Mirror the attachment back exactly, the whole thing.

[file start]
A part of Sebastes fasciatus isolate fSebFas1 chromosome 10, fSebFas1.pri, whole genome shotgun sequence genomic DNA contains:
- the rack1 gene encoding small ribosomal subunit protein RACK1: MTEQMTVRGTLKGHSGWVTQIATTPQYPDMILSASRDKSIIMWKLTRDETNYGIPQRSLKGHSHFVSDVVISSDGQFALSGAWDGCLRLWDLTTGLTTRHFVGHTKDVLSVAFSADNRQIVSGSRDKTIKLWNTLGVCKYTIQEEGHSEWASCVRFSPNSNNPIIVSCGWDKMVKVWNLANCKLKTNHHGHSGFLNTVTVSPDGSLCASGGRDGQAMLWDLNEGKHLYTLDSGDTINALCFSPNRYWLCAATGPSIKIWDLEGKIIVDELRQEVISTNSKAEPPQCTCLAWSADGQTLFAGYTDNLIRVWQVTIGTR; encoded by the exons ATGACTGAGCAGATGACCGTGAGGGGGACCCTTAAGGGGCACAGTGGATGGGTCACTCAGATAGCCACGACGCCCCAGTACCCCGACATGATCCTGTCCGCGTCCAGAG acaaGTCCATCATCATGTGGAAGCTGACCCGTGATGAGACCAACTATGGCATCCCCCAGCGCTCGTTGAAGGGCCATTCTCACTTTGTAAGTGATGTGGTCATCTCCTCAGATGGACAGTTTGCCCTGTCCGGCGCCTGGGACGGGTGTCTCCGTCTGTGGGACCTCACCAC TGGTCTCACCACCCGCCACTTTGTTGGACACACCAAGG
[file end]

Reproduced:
A part of Sebastes fasciatus isolate fSebFas1 chromosome 10, fSebFas1.pri, whole genome shotgun sequence genomic DNA contains:
- the rack1 gene encoding small ribosomal subunit protein RACK1: MTEQMTVRGTLKGHSGWVTQIATTPQYPDMILSASRDKSIIMWKLTRDETNYGIPQRSLKGHSHFVSDVVISSDGQFALSGAWDGCLRLWDLTTGLTTRHFVGHTKDVLSVAFSADNRQIVSGSRDKTIKLWNTLGVCKYTIQEEGHSEWASCVRFSPNSNNPIIVSCGWDKMVKVWNLANCKLKTNHHGHSGFLNTVTVSPDGSLCASGGRDGQAMLWDLNEGKHLYTLDSGDTINALCFSPNRYWLCAATGPSIKIWDLEGKIIVDELRQEVISTNSKAEPPQCTCLAWSADGQTLFAGYTDNLIRVWQVTIGTR; encoded by the exons ATGACTGAGCAGATGACCGTGAGGGGGACCCTTAAGGGGCACAGTGGATGGGTCACTCAGATAGCCACGACGCCCCAGTACCCCGACATGATCCTGTCCGCGTCCAGAG acaaGTCCATCATCATGTGGAAGCTGACCCGTGATGAGACCAACTATGGCATCCCCCAGCGCTCGTTGAAGGGCCATTCTCACTTTGTAAGTGATGTGGTCATCTCCTCAGATGGACAGTTTGCCCTGTCCGGCGCCTGGGACGGGTGTCTCCGTCTGTGGGACCTCACCAC TGGTCTCACCACCCGCCACTTTGTTGGACACACCAAGG